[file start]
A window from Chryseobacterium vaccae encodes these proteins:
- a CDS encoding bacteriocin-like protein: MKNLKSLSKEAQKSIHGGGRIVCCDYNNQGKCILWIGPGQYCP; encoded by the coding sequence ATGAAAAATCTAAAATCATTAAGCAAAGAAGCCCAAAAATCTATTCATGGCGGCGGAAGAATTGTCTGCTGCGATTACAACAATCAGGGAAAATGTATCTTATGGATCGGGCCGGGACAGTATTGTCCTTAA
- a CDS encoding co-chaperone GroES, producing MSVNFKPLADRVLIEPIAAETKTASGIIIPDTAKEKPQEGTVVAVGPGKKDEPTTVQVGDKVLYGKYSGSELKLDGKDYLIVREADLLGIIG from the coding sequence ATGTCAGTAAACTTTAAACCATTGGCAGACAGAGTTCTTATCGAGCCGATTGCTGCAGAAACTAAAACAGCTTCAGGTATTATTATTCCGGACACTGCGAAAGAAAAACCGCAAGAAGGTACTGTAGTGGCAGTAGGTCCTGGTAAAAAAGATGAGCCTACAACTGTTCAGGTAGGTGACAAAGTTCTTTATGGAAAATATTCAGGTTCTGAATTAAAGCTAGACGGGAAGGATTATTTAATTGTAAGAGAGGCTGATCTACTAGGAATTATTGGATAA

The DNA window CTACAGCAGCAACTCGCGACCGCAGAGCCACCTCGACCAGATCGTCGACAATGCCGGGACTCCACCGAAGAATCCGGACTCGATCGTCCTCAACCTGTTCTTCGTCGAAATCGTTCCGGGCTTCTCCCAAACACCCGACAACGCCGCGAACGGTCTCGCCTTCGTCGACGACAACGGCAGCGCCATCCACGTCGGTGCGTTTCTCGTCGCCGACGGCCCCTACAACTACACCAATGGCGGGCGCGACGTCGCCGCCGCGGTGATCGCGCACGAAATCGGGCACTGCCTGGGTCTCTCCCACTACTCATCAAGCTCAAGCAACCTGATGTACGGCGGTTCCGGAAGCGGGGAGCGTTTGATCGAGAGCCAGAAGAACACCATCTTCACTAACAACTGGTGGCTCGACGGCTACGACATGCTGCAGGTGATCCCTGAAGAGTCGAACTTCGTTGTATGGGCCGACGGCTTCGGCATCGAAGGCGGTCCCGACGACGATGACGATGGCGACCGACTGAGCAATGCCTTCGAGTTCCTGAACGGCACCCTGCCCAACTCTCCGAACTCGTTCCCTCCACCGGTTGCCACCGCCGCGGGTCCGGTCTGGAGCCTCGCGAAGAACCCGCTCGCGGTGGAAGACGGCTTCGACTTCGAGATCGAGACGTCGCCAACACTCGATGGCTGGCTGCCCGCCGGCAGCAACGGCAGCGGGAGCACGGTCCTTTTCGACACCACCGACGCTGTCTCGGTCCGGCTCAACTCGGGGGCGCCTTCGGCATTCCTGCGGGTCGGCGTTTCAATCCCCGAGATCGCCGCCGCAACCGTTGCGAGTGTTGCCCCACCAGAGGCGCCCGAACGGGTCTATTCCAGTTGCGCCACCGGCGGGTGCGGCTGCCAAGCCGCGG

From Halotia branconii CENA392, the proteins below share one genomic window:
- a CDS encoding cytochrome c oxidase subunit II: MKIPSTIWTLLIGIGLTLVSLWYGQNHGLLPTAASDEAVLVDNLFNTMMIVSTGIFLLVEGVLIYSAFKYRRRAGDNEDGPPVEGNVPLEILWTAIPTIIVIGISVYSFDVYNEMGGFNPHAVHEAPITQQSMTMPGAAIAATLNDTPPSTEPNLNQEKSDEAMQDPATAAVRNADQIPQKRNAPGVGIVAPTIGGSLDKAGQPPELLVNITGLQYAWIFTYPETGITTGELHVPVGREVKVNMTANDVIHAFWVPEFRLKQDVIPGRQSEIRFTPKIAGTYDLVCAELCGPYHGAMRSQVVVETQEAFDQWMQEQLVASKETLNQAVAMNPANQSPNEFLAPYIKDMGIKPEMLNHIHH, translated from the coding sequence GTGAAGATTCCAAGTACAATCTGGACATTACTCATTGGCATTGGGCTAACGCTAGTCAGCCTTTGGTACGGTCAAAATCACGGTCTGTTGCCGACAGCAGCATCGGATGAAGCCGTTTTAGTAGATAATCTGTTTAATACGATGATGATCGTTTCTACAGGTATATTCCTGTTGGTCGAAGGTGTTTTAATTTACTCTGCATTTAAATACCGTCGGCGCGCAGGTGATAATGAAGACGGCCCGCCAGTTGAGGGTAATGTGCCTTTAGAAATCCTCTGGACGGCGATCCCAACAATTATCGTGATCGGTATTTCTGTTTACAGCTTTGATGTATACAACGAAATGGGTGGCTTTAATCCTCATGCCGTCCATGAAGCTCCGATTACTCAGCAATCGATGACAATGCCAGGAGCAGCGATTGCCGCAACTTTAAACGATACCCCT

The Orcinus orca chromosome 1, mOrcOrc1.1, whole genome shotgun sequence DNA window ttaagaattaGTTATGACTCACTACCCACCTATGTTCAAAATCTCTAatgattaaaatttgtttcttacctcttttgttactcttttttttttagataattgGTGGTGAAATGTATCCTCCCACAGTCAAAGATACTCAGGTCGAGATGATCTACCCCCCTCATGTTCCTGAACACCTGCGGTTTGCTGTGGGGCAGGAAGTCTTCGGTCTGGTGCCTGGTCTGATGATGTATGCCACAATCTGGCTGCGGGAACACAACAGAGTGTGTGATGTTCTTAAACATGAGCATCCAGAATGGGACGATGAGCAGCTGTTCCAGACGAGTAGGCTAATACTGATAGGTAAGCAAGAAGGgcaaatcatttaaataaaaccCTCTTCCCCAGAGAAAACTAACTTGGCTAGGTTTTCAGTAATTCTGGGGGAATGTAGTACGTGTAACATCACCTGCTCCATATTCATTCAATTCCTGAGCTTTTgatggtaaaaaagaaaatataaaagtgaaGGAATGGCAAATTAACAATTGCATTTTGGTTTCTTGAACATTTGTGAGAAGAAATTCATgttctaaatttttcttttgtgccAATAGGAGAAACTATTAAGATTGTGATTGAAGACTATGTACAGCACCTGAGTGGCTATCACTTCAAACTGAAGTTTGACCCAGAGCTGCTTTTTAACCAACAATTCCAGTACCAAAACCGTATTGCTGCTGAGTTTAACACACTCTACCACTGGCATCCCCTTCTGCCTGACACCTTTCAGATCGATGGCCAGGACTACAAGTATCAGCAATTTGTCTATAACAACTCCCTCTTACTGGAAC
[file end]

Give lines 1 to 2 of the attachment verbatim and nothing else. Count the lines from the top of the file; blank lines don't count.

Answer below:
A window from Chryseobacterium vaccae encodes these proteins:
- a CDS encoding bacteriocin-like protein: MKNLKSLSKEAQKSIHGGGRIVCCDYNNQGKCILWIGPGQYCP; encoded by the coding sequence ATGAAAAATCTAAAATCATTAAGCAAAGAAGCCCAAAAATCTATTCATGGCGGCGGAAGAATTGTCTGCTGCGATTACAACAATCAGGGAAAATGTATCTTATGGATCGGGCCGGGACAGTATTGTCCTTAA